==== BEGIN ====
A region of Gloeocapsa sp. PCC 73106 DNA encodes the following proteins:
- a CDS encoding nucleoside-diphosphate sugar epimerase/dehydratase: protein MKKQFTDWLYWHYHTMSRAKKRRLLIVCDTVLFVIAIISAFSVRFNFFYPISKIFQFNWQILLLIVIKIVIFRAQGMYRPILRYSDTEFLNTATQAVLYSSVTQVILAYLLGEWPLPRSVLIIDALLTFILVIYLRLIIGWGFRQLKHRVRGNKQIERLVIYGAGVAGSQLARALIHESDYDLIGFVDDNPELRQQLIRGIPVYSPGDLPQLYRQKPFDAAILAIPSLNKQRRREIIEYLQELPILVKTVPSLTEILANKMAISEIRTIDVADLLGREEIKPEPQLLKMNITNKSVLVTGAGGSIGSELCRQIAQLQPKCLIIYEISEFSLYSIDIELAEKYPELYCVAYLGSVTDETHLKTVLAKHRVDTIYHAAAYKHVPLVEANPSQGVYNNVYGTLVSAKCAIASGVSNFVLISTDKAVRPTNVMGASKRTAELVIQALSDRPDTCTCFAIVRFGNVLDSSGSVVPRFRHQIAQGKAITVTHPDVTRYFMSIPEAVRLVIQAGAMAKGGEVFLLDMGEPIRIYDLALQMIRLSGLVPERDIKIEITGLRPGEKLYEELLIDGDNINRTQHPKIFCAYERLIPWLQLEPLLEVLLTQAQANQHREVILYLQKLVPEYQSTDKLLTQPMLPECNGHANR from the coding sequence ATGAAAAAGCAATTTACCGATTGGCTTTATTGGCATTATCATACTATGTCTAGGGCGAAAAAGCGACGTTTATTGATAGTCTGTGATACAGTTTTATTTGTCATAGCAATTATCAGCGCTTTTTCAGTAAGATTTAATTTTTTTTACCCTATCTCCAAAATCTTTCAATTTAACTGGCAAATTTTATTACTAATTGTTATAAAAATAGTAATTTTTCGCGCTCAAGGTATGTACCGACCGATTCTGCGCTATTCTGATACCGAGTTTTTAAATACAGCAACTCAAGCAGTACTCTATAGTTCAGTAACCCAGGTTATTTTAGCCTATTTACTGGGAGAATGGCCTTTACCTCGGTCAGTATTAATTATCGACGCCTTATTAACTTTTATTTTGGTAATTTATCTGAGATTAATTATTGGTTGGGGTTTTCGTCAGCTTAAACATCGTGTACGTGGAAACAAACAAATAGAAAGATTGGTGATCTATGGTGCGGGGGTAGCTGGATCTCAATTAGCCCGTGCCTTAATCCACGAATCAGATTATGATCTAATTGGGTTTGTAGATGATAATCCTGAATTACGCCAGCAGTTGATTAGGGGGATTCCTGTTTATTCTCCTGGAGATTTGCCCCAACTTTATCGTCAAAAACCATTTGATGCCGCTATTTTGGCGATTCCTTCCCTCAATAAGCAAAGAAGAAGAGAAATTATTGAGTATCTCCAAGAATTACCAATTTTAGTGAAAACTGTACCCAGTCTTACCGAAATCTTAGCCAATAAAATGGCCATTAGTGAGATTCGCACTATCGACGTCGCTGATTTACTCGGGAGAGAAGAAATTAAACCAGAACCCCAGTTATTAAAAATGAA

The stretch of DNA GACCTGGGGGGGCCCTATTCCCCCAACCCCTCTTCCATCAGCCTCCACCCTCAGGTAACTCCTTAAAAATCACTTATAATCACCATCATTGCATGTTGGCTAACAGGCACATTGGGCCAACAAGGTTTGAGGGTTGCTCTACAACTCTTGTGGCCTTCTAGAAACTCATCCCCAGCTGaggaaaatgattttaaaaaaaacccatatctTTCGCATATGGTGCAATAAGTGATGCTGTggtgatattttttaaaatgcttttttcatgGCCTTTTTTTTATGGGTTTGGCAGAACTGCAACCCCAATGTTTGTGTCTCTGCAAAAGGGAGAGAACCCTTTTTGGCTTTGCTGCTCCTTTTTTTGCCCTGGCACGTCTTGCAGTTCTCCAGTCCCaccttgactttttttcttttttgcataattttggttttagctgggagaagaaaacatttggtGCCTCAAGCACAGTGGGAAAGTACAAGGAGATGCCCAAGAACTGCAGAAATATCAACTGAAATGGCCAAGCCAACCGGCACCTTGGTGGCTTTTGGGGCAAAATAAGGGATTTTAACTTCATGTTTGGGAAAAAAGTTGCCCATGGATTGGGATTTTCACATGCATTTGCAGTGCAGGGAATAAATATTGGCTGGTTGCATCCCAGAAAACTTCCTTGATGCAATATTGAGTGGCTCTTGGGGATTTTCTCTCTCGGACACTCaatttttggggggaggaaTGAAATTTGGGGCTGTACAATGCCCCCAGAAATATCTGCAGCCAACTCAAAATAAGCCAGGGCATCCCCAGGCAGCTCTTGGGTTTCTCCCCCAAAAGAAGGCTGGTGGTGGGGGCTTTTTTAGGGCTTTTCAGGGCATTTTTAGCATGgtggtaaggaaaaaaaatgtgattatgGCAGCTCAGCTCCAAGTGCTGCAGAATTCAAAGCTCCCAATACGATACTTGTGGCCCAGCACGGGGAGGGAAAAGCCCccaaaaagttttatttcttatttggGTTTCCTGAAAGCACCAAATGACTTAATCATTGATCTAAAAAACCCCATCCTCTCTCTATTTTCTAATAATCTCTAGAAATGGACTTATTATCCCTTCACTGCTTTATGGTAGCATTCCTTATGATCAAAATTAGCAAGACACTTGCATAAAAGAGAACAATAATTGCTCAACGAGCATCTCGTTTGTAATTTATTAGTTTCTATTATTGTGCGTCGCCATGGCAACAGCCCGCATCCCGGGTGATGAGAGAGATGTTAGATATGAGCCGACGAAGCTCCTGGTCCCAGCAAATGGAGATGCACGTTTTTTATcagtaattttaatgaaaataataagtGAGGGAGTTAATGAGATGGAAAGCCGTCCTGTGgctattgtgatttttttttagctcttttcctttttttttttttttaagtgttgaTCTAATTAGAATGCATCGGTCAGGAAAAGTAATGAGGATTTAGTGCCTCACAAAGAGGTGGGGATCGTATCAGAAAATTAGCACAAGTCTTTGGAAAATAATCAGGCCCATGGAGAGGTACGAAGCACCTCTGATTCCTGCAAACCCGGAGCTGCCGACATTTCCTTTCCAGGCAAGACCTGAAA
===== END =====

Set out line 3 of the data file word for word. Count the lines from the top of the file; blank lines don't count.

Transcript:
The stretch of DNA GACCTGGGGGGGCCCTATTCCCCCAACCCCTCTTCCATCAGCCTCCACCCTCAGGTAACTCCTTAAAAATCACTTATAATCACCATCATTGCATGTTGGCTAACAGGCACATTGGGCCAACAAGGTTTGAGGGTTGCTCTACAACTCTTGTGGCCTTCTAGAAACTCATCCCCAGCTGaggaaaatgattttaaaaaaaacccatatctTTCGCATATGGTGCAATAAGTGATGCTGTggtgatattttttaaaatgcttttttcatgGCCTTTTTTTTATGGGTTTGGCAGAACTGCAACCCCAATGTTTGTGTCTCTGCAAAAGGGAGAGAACCCTTTTTGGCTTTGCTGCTCCTTTTTTTGCCCTGGCACGTCTTGCAGTTCTCCAGTCCCaccttgactttttttcttttttgcataattttggttttagctgggagaagaaaacatttggtGCCTCAAGCACAGTGGGAAAGTACAAGGAGATGCCCAAGAACTGCAGAAATATCAACTGAAATGGCCAAGCCAACCGGCACCTTGGTGGCTTTTGGGGCAAAATAAGGGATTTTAACTTCATGTTTGGGAAAAAAGTTGCCCATGGATTGGGATTTTCACATGCATTTGCAGTGCAGGGAATAAATATTGGCTGGTTGCATCCCAGAAAACTTCCTTGATGCAATATTGAGTGGCTCTTGGGGATTTTCTCTCTCGGACACTCaatttttggggggaggaaTGAAATTTGGGGCTGTACAATGCCCCCAGAAATATCTGCAGCCAACTCAAAATAAGCCAGGGCATCCCCAGGCAGCTCTTGGGTTTCTCCCCCAAAAGAAGGCTGGTGGTGGGGGCTTTTTTAGGGCTTTTCAGGGCATTTTTAGCATGgtggtaaggaaaaaaaatgtgattatgGCAGCTCAGCTCCAAGTGCTGCAGAATTCAAAGCTCCCAATACGATACTTGTGGCCCAGCACGGGGAGGGAAAAGCCCccaaaaagttttatttcttatttggGTTTCCTGAAAGCACCAAATGACTTAATCATTGATCTAAAAAACCCCATCCTCTCTCTATTTTCTAATAATCTCTAGAAATGGACTTATTATCCCTTCACTGCTTTATGGTAGCATTCCTTATGATCAAAATTAGCAAGACACTTGCATAAAAGAGAACAATAATTGCTCAACGAGCATCTCGTTTGTAATTTATTAGTTTCTATTATTGTGCGTCGCCATGGCAACAGCCCGCATCCCGGGTGATGAGAGAGATGTTAGATATGAGCCGACGAAGCTCCTGGTCCCAGCAAATGGAGATGCACGTTTTTTATcagtaattttaatgaaaataataagtGAGGGAGTTAATGAGATGGAAAGCCGTCCTGTGgctattgtgatttttttttagctcttttcctttttttttttttttaagtgttgaTCTAATTAGAATGCATCGGTCAGGAAAAGTAATGAGGATTTAGTGCCTCACAAAGAGGTGGGGATCGTATCAGAAAATTAGCACAAGTCTTTGGAAAATAATCAGGCCCATGGAGAGGTACGAAGCACCTCTGATTCCTGCAAACCCGGAGCTGCCGACATTTCCTTTCCAGGCAAGACCTGAAA